home | authors | books | about

Home -> Victor Hugo -> Les MisÚrables -> Prudence counselled to Wisdom

Les MisÚrables - Prudence counselled to Wisdom

1. M. Myriel

2. M. Myriel becomes M. Welcome

3. A Hard Bishopric for a Good Bishop

4. Works corresponding to Words

5. Monseigneur Bienvenu made his Cassocks last too long

6. Who guarded his House for him

7. Cravatte

8. Philosophy after Drinking

9. The Brother as depicted by the Sister

10. The Bishop in the Presence of an Unknown Light

11. A Restriction

12. The Solitude of Monseigneur Welcome

13. What he believed

14. What he thought

15. The Evening of a Day of Walking

16. Prudence counselled to Wisdom

17. The Heroism of Passive Obedience

18. Details concerning the Cheese-Dairies of Pontarlier

19. Tranquillity

20. Jean Valjean

21. The Interior of Despair

22. Billows and Shadows

23. New Troubles

24. The Man aroused

25. What he does

26. The Bishop works

27. Little Gervais

28. The Year 1817

29. A Double Quartette

30. Four and Four

31. Tholomyes is so Merry that he sings a Spanish Ditty

32. At Bombardas

33. A Chapter in which they adore Each Other

34. The Wisdom of Tholomyes

35. The Death of a Horse

36. A Merry End to Mirth

37. One Mother meets Another Mother

38. First Sketch of Two Unprepossessing Figures

39. The Lark

40. The History of a Progress in Black Glass Trinkets

41. Madeleine

42. Sums deposited with Laffitte

43. M. Madeleine in Mourning

44. Vague Flashes on the Horizon

45. Father Fauchelevent

46. Fauchelevent becomes a Gardener in Paris

47. Madame Victurnien expends Thirty Francs on Morality

48. Madame Victurnien's Success

49. Result of the Success

50. Christus nos Liberavit

51. M. Bamatabois's Inactivity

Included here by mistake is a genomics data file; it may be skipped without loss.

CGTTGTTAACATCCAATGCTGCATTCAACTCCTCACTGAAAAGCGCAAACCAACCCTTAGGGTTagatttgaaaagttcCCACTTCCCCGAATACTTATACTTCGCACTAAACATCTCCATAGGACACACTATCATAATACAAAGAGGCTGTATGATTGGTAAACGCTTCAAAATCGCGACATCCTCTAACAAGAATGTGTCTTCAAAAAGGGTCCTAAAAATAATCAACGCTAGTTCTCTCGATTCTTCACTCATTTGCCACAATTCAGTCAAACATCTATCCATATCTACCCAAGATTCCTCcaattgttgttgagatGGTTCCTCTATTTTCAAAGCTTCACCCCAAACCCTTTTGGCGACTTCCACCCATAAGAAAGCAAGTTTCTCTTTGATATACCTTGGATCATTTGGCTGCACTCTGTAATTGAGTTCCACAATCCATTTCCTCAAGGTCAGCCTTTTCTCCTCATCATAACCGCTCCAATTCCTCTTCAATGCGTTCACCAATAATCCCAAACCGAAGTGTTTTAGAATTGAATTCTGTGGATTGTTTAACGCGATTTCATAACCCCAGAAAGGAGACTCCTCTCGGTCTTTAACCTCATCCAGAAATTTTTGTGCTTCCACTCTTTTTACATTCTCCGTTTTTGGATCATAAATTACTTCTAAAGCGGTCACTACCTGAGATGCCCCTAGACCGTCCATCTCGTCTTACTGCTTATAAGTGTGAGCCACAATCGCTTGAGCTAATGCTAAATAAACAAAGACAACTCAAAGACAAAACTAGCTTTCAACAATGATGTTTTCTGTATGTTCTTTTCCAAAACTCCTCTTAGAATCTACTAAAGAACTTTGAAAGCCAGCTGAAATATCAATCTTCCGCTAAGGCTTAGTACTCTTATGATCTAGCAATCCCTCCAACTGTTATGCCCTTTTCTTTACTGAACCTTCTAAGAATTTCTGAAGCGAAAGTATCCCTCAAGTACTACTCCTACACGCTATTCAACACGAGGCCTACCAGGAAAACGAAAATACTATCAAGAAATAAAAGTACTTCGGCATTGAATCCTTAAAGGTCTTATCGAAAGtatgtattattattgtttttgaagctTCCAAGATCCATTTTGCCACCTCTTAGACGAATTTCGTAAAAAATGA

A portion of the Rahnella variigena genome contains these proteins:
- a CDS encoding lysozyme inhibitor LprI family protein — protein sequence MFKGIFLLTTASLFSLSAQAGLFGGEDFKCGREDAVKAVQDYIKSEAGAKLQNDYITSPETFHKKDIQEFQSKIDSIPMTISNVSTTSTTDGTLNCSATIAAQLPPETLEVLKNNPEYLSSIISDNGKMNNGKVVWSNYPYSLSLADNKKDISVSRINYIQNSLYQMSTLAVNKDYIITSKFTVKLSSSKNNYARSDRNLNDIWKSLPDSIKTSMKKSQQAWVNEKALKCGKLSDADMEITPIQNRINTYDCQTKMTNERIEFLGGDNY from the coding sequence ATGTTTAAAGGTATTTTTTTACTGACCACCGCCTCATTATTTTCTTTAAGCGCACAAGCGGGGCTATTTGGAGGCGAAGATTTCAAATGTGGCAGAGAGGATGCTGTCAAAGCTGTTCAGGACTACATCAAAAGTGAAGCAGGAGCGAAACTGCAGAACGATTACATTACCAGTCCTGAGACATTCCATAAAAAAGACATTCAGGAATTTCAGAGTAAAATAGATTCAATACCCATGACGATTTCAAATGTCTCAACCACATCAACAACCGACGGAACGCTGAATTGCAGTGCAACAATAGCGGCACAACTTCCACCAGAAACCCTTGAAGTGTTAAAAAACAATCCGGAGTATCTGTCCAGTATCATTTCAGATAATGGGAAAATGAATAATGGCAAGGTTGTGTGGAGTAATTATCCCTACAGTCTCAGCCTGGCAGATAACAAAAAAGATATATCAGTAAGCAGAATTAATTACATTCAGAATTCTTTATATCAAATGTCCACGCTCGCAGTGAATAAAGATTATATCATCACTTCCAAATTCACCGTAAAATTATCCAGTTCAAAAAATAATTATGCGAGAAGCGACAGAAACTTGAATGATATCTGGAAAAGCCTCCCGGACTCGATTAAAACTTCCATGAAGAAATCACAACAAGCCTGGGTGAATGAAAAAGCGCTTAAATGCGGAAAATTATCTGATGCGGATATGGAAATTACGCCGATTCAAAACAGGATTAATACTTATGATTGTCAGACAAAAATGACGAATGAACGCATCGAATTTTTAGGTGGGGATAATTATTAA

52. The Solution of Some Questions connected with the Municipal Police

53. The Beginning of Repose

54. How Jean may become Champ

55. Sister Simplice

56. The Perspicacity of Master Scaufflaire

57. A Tempest in a Skull

58. Forms assumed by Suffering during Sleep

59. Hindrances

60. Sister Simplice put to the Proof

61. The Traveller on his Arrival takes Precautions for Departure

62. An Entrance by Favor

63. A Place where Convictions are in Process of Formation

64. The System of Denials

65. Champmathieu more and more Astonished

66. In what Mirror M. Madeleine contemplates his Hair

67. Fantine Happy

68. Javert Satisfied

69. Authority reasserts its Rights

70. A Suitable Tomb

71. What is met with on the Way from Nivelles

72. Hougomont

73. The Eighteenth of June, 1815

74. A

75. The Quid Obscurum of Battles

76. Four o'clock in the Afternoon

77. Napoleon in a Good Humor

78. The Emperor puts a Question to the Guide Lacoste

79. The Unexpected

80. The Plateau of Mont-Saint-Jean

81. A Bad Guide to Napoleon; a Good Guide to Bulow

82. The Guard

83. The Catastrophe

84. The Last Square

85. Cambronne

86. Quot Libras in Duce?

87. Is Waterloo to be considered Good?

88. A Recrudescence of Divine Right

89. The Battle-Field at Night

90. Number 24,601 becomes Number 9,430

91. In which the reader will peruse Two Verses which are of the Devil's Composition possibly

92. The Ankle-Chain must have undergone a Certain Preparatory Manipulation to be thus broken with a Blow from a Hammer

93. The Water Question at Montfermeil

94. Two Complete Portraits

95. Men must have Wine, and Horses must have Water

96. Entrance on the Scene of a Doll

97. The Little One All Alone